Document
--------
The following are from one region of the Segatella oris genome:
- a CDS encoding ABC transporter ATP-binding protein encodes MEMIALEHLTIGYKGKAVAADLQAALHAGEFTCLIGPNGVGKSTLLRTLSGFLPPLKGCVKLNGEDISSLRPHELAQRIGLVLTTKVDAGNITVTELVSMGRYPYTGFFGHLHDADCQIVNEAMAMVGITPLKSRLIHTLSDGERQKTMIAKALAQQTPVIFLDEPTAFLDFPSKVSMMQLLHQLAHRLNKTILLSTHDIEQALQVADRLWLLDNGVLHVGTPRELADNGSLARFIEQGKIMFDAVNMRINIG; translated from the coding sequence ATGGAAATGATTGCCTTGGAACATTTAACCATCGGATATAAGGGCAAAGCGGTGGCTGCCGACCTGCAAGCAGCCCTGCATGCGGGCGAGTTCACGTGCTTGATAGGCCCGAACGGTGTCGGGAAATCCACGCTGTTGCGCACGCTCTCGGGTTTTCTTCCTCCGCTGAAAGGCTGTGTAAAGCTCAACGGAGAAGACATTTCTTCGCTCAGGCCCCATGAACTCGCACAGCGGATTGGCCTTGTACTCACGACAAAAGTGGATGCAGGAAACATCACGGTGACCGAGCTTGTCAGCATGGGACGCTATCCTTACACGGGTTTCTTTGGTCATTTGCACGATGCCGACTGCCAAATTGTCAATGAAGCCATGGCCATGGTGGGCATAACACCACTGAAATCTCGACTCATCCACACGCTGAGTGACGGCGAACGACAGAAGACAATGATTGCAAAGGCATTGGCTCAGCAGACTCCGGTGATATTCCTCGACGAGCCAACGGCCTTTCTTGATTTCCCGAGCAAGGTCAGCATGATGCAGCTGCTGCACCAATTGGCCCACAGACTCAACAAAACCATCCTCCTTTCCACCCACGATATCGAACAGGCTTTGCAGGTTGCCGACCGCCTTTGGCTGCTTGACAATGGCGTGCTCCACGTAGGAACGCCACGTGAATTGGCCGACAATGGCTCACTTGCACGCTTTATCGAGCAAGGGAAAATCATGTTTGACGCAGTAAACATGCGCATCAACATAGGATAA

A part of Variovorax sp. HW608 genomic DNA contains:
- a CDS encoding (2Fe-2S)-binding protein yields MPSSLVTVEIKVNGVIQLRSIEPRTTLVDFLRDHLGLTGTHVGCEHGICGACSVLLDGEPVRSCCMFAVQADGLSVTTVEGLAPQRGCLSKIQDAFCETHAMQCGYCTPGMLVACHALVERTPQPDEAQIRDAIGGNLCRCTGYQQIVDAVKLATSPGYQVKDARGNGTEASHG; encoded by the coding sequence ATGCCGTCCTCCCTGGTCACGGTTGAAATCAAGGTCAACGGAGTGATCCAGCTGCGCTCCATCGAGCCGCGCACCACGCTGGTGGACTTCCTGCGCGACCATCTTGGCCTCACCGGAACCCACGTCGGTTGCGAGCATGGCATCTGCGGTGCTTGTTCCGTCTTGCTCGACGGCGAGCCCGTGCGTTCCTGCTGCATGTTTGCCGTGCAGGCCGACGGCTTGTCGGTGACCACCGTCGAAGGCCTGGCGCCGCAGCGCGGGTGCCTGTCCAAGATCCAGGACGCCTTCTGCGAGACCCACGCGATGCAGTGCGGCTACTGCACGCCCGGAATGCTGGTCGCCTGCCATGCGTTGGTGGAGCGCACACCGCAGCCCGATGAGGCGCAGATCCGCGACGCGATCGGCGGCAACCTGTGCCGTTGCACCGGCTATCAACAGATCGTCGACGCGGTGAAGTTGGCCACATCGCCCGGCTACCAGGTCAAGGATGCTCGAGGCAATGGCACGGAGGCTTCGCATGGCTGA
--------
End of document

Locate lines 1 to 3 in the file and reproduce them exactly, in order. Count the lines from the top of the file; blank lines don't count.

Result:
The following are from one region of the Segatella oris genome:
- a CDS encoding ABC transporter ATP-binding protein encodes MEMIALEHLTIGYKGKAVAADLQAALHAGEFTCLIGPNGVGKSTLLRTLSGFLPPLKGCVKLNGEDISSLRPHELAQRIGLVLTTKVDAGNITVTELVSMGRYPYTGFFGHLHDADCQIVNEAMAMVGITPLKSRLIHTLSDGERQKTMIAKALAQQTPVIFLDEPTAFLDFPSKVSMMQLLHQLAHRLNKTILLSTHDIEQALQVADRLWLLDNGVLHVGTPRELADNGSLARFIEQGKIMFDAVNMRINIG; translated from the coding sequence ATGGAAATGATTGCCTTGGAACATTTAACCATCGGATATAAGGGCAAAGCGGTGGCTGCCGACCTGCAAGCAGCCCTGCATGCGGGCGAGTTCACGTGCTTGATAGGCCCGAACGGTGTCGGGAAATCCACGCTGTTGCGCACGCTCTCGGGTTTTCTTCCTCCGCTGAAAGGCTGTGTAAAGCTCAACGGAGAAGACATTTCTTCGCTCAGGCCCCATGAACTCGCACAGCGGATTGGCCTTGTACTCACGACAAAAGTGGATGCAGGAAACATCACGGTGACCGAGCTTGTCAGCATGGGACGCTATCCTTACACGGGTTTCTTTGGTCATTTGCACGATGCCGACTGCCAAATTGTCAATGAAGCCATGGCCATGGTGGGCATAACACCACTGAAATCTCGACTCATCCACACGCTGAGTGACGGCGAACGACAGAAGACAATGATTGCAAAGGCATTGGCTCAGCAGACTCCGGTGATATTCCTCGACGAGCCAACGGCCTTTCTTGATTTCCCGAGCAAGGTCAGCATGATGCAGCTGCTGCACCAATTGGCCCACAGACTCAACAAAACCATCCTCCTTTCCACCCACGATATCGAACAGGCTTTGCAGGTTGCCGACCGCCTTTGGCTGCTTGACAATGGCGTGCTCCACGTAGGAACGCCACGTGAATTGGCCGACAATGGCTCACTTGCACGCTTTATCGAGCAAGGGAAAATCATGTTTGACGCAGTAAACATGCGCATCAACATAGGATAA

A part of Variovorax sp. HW608 genomic DNA contains: